Over the past 12 months there has been a noticeable shift back towards more classic, reserved timepieces as brands and buyers emerged from the global financial crisis with decidedly different (perhaps humbled?) tastes. This trend has been even more apparent in men’s watches, with over-sized dials and flashy gems largely replaced by smaller, thinner more traditional (conservative?) pieces. One such example is the exceptional Galet Classic Tourbillon Double Balance Spring by new-comer Laurent Ferrier, which recently took out the award for the male category at the 2010 Grand Prix d’Horlogerie de Genève.
A New (Old) Face
Although this is Ferrier’s first piece under his own name, don’t assume he is some new kid on the block still wet behind the ears. Nothing could be farther from the truth. Ferrier actually spent 37 years working for Patek Philippe, arguably one of, if not the, most well-respected watch manufacturers in the industry before he decided to call it quits and launch his own project.
As they say, one man’s loss is another man’s gain and in this case, we (the clients) are clearly the winners. Still, upon first impressions at least, it seems that Ferrier has still retained some connection to the storied watch-maker. From the classic lines and extremely high-level of finishing to the placement of the tourbillion complication at the rear of the movement, we daresay that the obvious comparisons to Patek have and will be inevitable (which is not a bad thing at all!)
The piece was conceived and manufactured in conjunction with the incredibly gifted team at La Fabrique du Temps, founded a few years ago by Michel Navas and Enrico Babasini (the NB of BNB fame), with Laurent’s son Christian (who also works for Fabrique du Temps) responsible for the development of the movement.
Judging from the results, talent must run in the family.
Traditional Watch-Making, As It Should Be
At first glance the Galet Classic appears deceptively simple, however, turn it over and you will quickly realize that this is a timepiece that has been created for true connoisseurs. Visible through the sapphire case-back, the 80 hour, hand-wound “Tourbillon Double Balance Spring” movement is fitted with an escapement which has never been used before in a Tourbillon escapement: it features two inversed balance springs which allow the movement to average out the negative influence of the earth gravity by keeping the balance center on its axis.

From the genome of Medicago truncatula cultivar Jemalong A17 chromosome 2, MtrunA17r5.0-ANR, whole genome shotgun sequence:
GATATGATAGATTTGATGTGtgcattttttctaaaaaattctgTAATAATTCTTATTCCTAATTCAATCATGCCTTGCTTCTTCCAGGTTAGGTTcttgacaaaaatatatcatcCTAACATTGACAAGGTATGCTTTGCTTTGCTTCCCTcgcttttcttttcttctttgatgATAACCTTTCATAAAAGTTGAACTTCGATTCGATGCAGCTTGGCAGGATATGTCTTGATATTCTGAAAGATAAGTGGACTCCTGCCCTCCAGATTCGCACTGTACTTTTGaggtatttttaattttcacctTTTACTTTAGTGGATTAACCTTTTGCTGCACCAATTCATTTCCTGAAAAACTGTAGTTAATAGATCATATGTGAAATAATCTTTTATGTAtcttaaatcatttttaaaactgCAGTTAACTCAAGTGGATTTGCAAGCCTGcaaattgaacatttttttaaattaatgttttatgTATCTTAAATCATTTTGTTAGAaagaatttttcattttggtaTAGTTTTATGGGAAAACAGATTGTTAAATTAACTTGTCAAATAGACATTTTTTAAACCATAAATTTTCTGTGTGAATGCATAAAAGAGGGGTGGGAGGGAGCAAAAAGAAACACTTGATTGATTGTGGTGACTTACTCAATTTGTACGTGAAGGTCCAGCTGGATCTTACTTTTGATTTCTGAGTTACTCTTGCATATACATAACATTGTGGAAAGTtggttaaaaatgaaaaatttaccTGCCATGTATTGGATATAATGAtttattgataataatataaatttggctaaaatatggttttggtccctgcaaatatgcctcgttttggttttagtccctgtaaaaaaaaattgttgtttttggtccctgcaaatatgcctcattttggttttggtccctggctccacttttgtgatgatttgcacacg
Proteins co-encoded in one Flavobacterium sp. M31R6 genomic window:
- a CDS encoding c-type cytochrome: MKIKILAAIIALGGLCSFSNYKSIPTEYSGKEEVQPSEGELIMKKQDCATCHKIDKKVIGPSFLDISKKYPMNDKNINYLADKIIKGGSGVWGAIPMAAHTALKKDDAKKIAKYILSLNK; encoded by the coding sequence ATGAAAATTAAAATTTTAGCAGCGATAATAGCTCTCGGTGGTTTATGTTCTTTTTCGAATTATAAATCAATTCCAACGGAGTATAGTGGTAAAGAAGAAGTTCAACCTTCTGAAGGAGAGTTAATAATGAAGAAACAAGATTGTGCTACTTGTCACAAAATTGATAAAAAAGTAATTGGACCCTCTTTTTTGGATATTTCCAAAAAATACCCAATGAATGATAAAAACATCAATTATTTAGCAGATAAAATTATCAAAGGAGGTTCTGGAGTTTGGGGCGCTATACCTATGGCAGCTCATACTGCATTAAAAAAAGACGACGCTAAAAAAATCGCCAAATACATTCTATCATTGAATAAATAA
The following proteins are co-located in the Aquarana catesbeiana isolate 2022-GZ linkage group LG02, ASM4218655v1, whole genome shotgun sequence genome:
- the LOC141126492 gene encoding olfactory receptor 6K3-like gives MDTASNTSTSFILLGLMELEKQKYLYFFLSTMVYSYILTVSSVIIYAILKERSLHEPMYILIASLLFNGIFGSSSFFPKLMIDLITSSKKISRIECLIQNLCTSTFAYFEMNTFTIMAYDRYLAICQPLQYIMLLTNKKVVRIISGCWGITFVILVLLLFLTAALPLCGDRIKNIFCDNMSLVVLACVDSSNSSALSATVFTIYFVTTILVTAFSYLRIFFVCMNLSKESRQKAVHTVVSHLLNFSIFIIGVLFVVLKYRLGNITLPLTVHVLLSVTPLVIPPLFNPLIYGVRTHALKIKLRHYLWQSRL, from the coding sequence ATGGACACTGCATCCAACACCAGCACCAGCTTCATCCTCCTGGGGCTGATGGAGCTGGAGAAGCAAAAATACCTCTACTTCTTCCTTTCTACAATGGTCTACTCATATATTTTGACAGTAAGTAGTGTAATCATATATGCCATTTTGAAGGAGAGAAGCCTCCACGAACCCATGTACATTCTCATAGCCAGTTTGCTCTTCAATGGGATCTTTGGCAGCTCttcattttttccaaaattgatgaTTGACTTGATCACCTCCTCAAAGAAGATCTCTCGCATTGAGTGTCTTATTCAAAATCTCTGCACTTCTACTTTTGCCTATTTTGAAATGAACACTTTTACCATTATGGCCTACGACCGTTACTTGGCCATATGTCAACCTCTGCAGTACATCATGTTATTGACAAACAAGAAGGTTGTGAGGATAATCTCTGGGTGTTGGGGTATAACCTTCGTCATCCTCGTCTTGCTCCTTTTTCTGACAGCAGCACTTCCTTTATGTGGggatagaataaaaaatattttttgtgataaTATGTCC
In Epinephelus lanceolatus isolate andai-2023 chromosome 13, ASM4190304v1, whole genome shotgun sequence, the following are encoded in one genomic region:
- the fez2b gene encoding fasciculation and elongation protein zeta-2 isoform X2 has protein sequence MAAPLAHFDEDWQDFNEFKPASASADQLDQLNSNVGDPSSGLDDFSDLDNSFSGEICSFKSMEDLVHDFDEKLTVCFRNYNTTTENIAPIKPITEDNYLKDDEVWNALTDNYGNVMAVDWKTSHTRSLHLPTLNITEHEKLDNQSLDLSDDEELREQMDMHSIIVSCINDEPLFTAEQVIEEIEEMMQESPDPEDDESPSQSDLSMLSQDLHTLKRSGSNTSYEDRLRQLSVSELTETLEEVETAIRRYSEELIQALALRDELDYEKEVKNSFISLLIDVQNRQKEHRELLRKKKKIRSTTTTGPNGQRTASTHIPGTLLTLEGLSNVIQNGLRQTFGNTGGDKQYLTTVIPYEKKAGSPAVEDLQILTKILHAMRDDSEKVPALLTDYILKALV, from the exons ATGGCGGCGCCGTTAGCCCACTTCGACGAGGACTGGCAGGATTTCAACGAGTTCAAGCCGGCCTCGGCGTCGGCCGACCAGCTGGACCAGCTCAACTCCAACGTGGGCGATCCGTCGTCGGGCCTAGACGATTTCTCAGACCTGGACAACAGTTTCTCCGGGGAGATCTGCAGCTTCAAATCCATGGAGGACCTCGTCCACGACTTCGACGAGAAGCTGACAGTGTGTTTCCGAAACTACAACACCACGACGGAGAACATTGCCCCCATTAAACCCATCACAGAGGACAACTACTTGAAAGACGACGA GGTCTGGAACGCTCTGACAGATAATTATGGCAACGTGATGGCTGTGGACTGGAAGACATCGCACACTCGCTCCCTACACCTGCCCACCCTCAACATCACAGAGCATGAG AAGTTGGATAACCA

Essentially this means that where typically one balance spring would be found, there are now two on top of one another, which beat in opposing directions. The idea behind this construction is that they will regulate each other and provide the most consistent rate possible.
A relatively minor touch perhaps, especially in comparison to some of the more extravagant examples of complicated timepieces we’ve seen in recent times, but in our eyes this is a hallmark of truly exceptional craftsmanship: no fancy gimmicks are required; the quality of the work speaks for itself.
The elegant dial is inspired by the great chronometers of the 19th century and has been designed to simply tell the time as clearly and as easily as possible. As one would expect from a piece of this quality there is a large degree of hand-finishing and the level of attention to detail is sublime. The 41mm case is just 9.5mm thick and is offered in your choice of Rose Gold, Yellow Gold or White Gold.
Prices start at US$165,000 for the Yellow Gold version.
The Final Word
Every aspect of this piece is dedicated to the celebration of refined luxury and a shift in focus back to high quality, traditional craftmanship. With this new piece it is almost as if Ferrier is saying it’s ok to make luxury timepieces that look like pieces that have been made before. We are all for product development and pushing boundaries, but at the same time it is not always necessary to reinvent the wheel to look or function completely differently. Rather the key is to make the best wheel you possibly can, without compromise and without cutting corners.
These are the marks of true craftsmanship, making what is incredibly difficult appear effortless and constructing pieces that are both functional and beautiful. The Galet Classic doesn’t ask for, nor seek out, attention but be assured that it will attract plenty of it just the same.
For more information please visit the official Laurent Ferrier website at: www.laurentferrier.ch/